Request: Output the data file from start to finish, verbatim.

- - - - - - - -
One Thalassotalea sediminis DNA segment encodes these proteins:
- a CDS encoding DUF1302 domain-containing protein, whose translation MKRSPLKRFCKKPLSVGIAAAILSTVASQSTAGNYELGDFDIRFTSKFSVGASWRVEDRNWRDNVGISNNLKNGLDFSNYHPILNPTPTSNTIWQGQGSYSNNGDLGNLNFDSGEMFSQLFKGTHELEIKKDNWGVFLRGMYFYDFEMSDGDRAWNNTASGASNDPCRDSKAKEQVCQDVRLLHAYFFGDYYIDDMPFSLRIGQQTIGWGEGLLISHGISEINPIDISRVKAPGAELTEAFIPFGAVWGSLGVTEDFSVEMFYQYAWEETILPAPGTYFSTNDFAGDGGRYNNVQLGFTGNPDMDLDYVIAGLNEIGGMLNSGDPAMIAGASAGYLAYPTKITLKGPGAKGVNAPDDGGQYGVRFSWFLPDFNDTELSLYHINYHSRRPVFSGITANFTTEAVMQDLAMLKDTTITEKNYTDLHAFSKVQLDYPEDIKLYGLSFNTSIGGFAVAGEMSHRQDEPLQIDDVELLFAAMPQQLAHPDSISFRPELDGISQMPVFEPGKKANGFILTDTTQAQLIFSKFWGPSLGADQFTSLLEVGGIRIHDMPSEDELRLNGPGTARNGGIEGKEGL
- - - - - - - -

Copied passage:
One Thalassotalea sediminis DNA segment encodes these proteins:
- a CDS encoding DUF1302 domain-containing protein, whose translation MKRSPLKRFCKKPLSVGIAAAILSTVASQSTAGNYELGDFDIRFTSKFSVGASWRVEDRNWRDNVGISNNLKNGLDFSNYHPILNPTPTSNTIWQGQGSYSNNGDLGNLNFDSGEMFSQLFKGTHELEIKKDNWGVFLRGMYFYDFEMSDGDRAWNNTASGASNDPCRDSKAKEQVCQDVRLLHAYFFGDYYIDDMPFSLRIGQQTIGWGEGLLISHGISEINPIDISRVKAPGAELTEAFIPFGAVWGSLGVTEDFSVEMFYQYAWEETILPAPGTYFSTNDFAGDGGRYNNVQLGFTGNPDMDLDYVIAGLNEIGGMLNSGDPAMIAGASAGYLAYPTKITLKGPGAKGVNAPDDGGQYGVRFSWFLPDFNDTELSLYHINYHSRRPVFSGITANFTTEAVMQDLAMLKDTTITEKNYTDLHAFSKVQLDYPEDIKLYGLSFNTSIGGFAVAGEMSHRQDEPLQIDDVELLFAAMPQQLAHPDSISFRPELDGISQMPVFEPGKKANGFILTDTTQAQLIFSKFWGPSLGADQFTSLLEVGGIRIHDMPSEDELRLNGPGTARNGGIEGKEGL